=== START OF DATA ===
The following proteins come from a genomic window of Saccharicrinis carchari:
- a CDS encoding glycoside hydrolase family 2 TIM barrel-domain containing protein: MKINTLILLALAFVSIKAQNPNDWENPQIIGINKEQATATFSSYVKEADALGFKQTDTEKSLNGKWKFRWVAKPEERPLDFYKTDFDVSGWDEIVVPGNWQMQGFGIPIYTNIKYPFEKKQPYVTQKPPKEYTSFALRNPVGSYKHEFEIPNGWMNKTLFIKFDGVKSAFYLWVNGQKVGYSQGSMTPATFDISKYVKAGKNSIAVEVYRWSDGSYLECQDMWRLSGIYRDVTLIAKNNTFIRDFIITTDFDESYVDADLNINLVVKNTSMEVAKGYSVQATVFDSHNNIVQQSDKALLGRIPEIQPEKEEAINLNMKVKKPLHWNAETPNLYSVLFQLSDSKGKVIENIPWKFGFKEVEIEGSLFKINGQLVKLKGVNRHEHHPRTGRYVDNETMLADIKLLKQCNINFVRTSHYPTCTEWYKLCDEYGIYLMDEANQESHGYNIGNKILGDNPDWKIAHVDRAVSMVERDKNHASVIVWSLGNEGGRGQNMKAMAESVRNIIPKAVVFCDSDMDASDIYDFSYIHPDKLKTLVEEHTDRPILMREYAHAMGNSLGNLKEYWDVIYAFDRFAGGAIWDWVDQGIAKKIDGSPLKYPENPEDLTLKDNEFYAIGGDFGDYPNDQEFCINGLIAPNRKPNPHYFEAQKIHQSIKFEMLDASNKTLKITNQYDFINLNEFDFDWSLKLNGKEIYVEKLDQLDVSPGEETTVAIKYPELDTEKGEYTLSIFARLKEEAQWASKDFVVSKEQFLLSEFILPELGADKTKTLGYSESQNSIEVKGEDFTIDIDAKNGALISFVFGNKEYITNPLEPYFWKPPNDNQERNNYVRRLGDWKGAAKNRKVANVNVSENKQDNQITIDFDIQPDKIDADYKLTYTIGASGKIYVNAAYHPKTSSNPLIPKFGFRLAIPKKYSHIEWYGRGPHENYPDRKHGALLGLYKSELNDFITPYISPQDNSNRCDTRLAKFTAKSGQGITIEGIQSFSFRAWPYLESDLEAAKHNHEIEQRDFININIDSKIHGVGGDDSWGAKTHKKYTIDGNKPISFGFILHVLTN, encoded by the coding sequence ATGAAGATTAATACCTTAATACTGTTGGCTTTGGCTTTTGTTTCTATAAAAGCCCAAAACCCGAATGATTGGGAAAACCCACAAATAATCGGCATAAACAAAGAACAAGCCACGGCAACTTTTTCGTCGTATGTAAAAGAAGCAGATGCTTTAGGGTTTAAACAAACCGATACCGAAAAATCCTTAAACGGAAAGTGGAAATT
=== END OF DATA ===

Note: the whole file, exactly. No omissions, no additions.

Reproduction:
The following proteins come from a genomic window of Saccharicrinis carchari:
- a CDS encoding glycoside hydrolase family 2 TIM barrel-domain containing protein: MKINTLILLALAFVSIKAQNPNDWENPQIIGINKEQATATFSSYVKEADALGFKQTDTEKSLNGKWKFRWVAKPEERPLDFYKTDFDVSGWDEIVVPGNWQMQGFGIPIYTNIKYPFEKKQPYVTQKPPKEYTSFALRNPVGSYKHEFEIPNGWMNKTLFIKFDGVKSAFYLWVNGQKVGYSQGSMTPATFDISKYVKAGKNSIAVEVYRWSDGSYLECQDMWRLSGIYRDVTLIAKNNTFIRDFIITTDFDESYVDADLNINLVVKNTSMEVAKGYSVQATVFDSHNNIVQQSDKALLGRIPEIQPEKEEAINLNMKVKKPLHWNAETPNLYSVLFQLSDSKGKVIENIPWKFGFKEVEIEGSLFKINGQLVKLKGVNRHEHHPRTGRYVDNETMLADIKLLKQCNINFVRTSHYPTCTEWYKLCDEYGIYLMDEANQESHGYNIGNKILGDNPDWKIAHVDRAVSMVERDKNHASVIVWSLGNEGGRGQNMKAMAESVRNIIPKAVVFCDSDMDASDIYDFSYIHPDKLKTLVEEHTDRPILMREYAHAMGNSLGNLKEYWDVIYAFDRFAGGAIWDWVDQGIAKKIDGSPLKYPENPEDLTLKDNEFYAIGGDFGDYPNDQEFCINGLIAPNRKPNPHYFEAQKIHQSIKFEMLDASNKTLKITNQYDFINLNEFDFDWSLKLNGKEIYVEKLDQLDVSPGEETTVAIKYPELDTEKGEYTLSIFARLKEEAQWASKDFVVSKEQFLLSEFILPELGADKTKTLGYSESQNSIEVKGEDFTIDIDAKNGALISFVFGNKEYITNPLEPYFWKPPNDNQERNNYVRRLGDWKGAAKNRKVANVNVSENKQDNQITIDFDIQPDKIDADYKLTYTIGASGKIYVNAAYHPKTSSNPLIPKFGFRLAIPKKYSHIEWYGRGPHENYPDRKHGALLGLYKSELNDFITPYISPQDNSNRCDTRLAKFTAKSGQGITIEGIQSFSFRAWPYLESDLEAAKHNHEIEQRDFININIDSKIHGVGGDDSWGAKTHKKYTIDGNKPISFGFILHVLTN, encoded by the coding sequence ATGAAGATTAATACCTTAATACTGTTGGCTTTGGCTTTTGTTTCTATAAAAGCCCAAAACCCGAATGATTGGGAAAACCCACAAATAATCGGCATAAACAAAGAACAAGCCACGGCAACTTTTTCGTCGTATGTAAAAGAAGCAGATGCTTTAGGGTTTAAACAAACCGATACCGAAAAATCCTTAAACGGAAAGTGGAAATT